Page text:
I kept both hands on the soaking wet skunk in my kitchen sink while a small tsunami of water sloshed over the front of my pink sweater set and white jeans. Bath time wasn’t Lucy’s favorite recreational activity, and by extension it wasn’t mine, either. As I readjusted my grip, she braced her back legs for a wild leap onto the counter.
“Lucy,” I admonished, nudging an eggshell off her petite, velvety ear, “it wasn’t my idea for you to go digging in the compost bin.”
She grunted and wriggled while I slid her into a soft mound of soap bubbles and washed day-old banana off her cheeks.
My little girl loved fruit and would take it any way she could get it.
“You’re almost done,” I told her, rinsing the double white stripe on her back with the hand spout while she tried to eat a soap bubble.
I nearly had her calm when the spirit of my gangster housemate shimmered into view next to me. Frankie “The German” appeared in black and white, like an old movie, but I could see through him. Almost. Lucy jerked at the presence of the ghost and launched into a rolling twist that soaked me to my elbows.
“Lucille Désirée Long,” I warned, regaining my grip on her.
Frankie smoothed his 1920s-style pinstripe suit and straightened his fat tie. His long face and sharp nose made him appear every bit the utterly ruthless gangster he had been when he was alive. It would have scared me if I didn’t know him.
“We got company.” The ghost cocked his head, and I heard the faint crunch of gravel. “A black sedan creeping down the side drive.”
Strange. “I wasn’t expecting anyone.”
“I got this,” he said, shoulders stiffening as he drew a revolver out of his coat pocket.
It was eight in the morning. I doubted we were under attack.
Frankie ducked through the back wall and out onto the porch. Lucy used my split second of distraction to break for the counter. She made it halfway across before I snagged a clean towel off the kitchen island and captured her behind the toaster.
I snuggled my skunk close and towel dried her fur as I peeked out the window over the sink.
A black Mercedes parked out back. My friend Lauralee sat in the passenger seat.
Frankie holstered his gun when he saw her exit the car. I gripped my skunk a little tighter when her uncle Reggie, the big-time banker, emerged from the driver’s side. Here I stood, drenched in skunk water, with one of the most powerful men in Sugarland about to knock on my door.
Lauralee had seen me at my worst, but Reggie was another matter. He’d never encountered me in anything more casual than a summer dress at a picnic.
I set Lucy down on the floor. Her wet fur stood out at all angles around her scrawny little body. She appeared half her usual size when wet.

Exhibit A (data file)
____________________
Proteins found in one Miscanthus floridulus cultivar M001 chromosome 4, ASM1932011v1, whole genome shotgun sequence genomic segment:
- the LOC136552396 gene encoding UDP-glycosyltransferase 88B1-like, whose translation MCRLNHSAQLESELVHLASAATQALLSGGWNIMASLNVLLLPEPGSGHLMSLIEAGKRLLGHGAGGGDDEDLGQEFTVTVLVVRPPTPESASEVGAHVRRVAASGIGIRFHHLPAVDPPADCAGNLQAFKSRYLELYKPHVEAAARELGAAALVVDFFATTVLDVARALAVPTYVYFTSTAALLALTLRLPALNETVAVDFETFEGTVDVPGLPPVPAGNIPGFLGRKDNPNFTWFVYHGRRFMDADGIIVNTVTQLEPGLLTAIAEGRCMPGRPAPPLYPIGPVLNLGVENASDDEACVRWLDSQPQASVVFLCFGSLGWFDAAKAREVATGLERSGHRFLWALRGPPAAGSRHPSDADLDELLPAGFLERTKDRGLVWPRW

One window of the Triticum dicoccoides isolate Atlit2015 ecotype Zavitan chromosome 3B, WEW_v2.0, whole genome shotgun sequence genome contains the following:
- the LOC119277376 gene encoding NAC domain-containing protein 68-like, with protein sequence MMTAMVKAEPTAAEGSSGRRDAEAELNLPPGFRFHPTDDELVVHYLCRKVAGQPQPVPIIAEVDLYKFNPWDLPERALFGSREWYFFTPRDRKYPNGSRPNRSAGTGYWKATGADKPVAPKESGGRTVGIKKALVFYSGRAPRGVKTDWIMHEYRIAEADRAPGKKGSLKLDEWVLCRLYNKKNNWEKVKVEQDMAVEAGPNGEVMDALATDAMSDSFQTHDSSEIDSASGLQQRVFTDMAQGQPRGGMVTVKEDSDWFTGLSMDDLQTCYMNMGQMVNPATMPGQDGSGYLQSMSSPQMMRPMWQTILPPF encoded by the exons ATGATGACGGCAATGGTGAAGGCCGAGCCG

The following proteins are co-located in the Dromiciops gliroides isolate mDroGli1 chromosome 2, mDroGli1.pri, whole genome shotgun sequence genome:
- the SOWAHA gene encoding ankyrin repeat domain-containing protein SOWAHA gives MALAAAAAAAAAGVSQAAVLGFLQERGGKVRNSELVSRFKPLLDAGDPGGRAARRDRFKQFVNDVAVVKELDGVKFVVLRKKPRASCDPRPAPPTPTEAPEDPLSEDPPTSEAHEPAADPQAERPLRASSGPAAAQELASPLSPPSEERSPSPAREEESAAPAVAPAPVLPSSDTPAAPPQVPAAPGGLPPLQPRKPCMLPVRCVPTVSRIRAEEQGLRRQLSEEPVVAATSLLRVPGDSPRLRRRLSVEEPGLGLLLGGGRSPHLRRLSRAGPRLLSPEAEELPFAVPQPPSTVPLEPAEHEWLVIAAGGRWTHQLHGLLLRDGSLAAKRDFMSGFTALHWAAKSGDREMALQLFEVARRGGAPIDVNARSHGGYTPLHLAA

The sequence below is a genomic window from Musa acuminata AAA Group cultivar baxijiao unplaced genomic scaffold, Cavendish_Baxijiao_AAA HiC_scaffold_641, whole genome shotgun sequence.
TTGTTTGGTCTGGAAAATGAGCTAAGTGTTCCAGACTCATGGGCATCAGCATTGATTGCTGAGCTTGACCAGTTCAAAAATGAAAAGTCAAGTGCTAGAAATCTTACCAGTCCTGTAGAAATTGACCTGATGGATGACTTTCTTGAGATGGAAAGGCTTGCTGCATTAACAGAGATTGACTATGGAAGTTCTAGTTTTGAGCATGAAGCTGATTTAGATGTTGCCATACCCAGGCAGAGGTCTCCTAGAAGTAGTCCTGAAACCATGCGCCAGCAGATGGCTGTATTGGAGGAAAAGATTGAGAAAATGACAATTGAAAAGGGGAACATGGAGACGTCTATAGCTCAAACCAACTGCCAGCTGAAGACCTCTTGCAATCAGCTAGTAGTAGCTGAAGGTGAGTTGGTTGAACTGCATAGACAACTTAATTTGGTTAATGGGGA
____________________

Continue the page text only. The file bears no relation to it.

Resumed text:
“Oh my, sweetie. We’ve got to fix this,” I told her. Not her hair or mine. Those were lost causes. But I could still put the last of the coffee on and then raid the laundry room for a dry sweater. I was on my way to dig through my laundry pile of limited options when a horrible sight stopped me in my tracks.
In all the excitement, it had quite slipped my mind that a huge black outdoor trash can occupied the space where my kitchen table used to stand. Worse, rich garden dirt filled it to the brim and provided a home for one very large, teetering, heirloom red rosebush.
How to explain… I chewed my lip as my guests started up the walk.
I certainly couldn’t tell them the truth: that I’d trapped the spirit of a long-dead gangster in my house and that this was part of our attempt to free him. Lauralee might understand if I could convince her ghosts were real. But Reggie would think I’d lost my mind. He was respectable, proper. He’d come back home from Chicago to take over the oldest bank in town. And if he told another soul in Sugarland, my secret would be out before suppertime.
There simply had to be a way to handle this.
I’d hide it in the parlor.
Curling my fingers around the edge of the trash can, I pulled hard. It slid…a bit. It was heavier than I’d imagined. I gritted my teeth, wincing as my arm stretched half out of its socket while I dragged the can one foot, two feet, almost three…
“Where do you think you’re going with that?” Frankie demanded.
“We have to hide…you,” I said, having no time to sugarcoat it. It was either that or reveal his final resting place to my guests. Then I’d have to somehow explain that I’d mistaken Frankie’s urn for a dirty old vase and dumped his ashes out into my rosebushes, grounding him on my property. And that we’d moved him inside for safekeeping. “Please step aside.” I could walk through him, but it would give both of us an icy shock.
“I ain’t going anywhere.” He removed his white Panama hat. “Those are my ashes you’re messing with.” He pointed his hat at the mess. “My urn.”
Heavens to Betsy, we’d left his urn nestled at the bottom of the rosebush.